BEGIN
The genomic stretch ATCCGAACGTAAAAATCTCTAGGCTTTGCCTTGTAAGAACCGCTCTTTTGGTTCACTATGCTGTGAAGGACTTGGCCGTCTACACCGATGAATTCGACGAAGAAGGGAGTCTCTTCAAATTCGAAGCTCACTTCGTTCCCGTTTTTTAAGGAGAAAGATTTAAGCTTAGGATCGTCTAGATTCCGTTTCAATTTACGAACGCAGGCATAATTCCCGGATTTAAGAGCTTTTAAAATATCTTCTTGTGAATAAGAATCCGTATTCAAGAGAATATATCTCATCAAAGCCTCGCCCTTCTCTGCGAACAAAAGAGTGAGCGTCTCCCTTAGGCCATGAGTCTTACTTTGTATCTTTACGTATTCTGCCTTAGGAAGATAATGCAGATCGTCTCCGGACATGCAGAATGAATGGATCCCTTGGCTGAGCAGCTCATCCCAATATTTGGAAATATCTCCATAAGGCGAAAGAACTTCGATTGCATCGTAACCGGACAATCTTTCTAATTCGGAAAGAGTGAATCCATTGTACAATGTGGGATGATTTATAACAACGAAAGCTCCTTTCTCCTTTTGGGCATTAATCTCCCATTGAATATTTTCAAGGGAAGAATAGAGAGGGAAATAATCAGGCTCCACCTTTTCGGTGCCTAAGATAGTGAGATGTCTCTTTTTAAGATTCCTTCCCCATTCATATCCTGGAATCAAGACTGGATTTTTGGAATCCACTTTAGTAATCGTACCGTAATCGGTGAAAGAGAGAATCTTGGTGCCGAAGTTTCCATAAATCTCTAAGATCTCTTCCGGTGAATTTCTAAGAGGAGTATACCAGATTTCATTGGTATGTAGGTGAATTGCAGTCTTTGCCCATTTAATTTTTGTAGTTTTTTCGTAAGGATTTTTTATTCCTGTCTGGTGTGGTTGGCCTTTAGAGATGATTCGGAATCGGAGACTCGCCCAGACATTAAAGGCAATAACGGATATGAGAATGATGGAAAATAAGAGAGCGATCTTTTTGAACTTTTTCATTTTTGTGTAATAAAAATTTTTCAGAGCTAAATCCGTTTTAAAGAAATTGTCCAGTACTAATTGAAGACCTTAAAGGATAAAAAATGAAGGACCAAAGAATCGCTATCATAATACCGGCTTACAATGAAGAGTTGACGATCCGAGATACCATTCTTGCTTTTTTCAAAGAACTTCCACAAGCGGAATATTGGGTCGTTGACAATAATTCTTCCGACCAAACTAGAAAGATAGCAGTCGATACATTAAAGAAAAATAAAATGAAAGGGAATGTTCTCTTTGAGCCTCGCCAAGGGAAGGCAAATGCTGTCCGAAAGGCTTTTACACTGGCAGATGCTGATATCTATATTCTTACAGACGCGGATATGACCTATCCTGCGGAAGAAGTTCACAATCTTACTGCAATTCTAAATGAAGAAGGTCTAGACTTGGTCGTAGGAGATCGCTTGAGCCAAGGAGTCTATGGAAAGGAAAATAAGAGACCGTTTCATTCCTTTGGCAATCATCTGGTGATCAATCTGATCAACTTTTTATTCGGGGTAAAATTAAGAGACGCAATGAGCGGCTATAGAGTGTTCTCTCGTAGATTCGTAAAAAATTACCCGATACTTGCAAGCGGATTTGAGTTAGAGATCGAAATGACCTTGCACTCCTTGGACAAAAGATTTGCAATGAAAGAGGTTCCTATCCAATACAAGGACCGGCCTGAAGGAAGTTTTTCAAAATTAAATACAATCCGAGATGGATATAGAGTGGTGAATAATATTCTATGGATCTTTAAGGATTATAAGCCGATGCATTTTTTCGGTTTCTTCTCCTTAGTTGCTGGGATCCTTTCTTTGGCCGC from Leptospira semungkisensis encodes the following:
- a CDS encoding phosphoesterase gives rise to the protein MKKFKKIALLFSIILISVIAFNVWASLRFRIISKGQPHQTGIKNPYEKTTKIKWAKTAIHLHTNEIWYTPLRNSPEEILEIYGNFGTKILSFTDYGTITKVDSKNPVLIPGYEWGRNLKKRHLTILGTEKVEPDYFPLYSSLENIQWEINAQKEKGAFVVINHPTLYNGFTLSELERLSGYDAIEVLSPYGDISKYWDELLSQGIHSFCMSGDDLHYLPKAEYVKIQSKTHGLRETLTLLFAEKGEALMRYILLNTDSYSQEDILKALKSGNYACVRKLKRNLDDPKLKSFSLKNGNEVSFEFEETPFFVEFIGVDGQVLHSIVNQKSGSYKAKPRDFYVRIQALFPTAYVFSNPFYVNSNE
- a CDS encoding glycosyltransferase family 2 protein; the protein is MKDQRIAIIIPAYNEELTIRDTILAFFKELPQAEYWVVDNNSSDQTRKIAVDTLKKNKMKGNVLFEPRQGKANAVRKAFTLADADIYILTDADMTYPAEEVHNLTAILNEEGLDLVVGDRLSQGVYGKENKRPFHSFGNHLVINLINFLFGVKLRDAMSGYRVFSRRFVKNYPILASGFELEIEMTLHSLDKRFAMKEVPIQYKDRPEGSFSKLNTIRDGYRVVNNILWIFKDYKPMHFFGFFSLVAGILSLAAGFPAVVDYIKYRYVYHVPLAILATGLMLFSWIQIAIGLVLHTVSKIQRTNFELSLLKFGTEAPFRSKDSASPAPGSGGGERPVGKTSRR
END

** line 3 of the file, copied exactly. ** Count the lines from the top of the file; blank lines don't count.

- a CDS encoding glycosyltransferase family 2 protein; the protein is MKDQRIAIIIPAYNEELTIRDTILAFFKELPQAEYWVVDNNSSDQTRKIAVDTLKKNKMKGNVLFEPRQGKANAVRKAFTLADADIYILTDADMTYPAEEVHNLTAILNEEGLDLVVGDRLSQGVYGKENKRPFHSFGNHLVINLINFLFGVKLRDAMSGYRVFSRRFVKNYPILASGFELEIEMTLHSLDKRFAMKEVPIQYKDRPEGSFSKLNTIRDGYRVVNNILWIFKDYKPMHFFGFFSLVAGILSLAAGFPAVVDYIKYRYVYHVPLAILATGLMLFSWIQIAIGLVLHTVSKIQRTNFELSLLKFGTEAPFRSKDSASPAPGSGGGERPVGKTSRR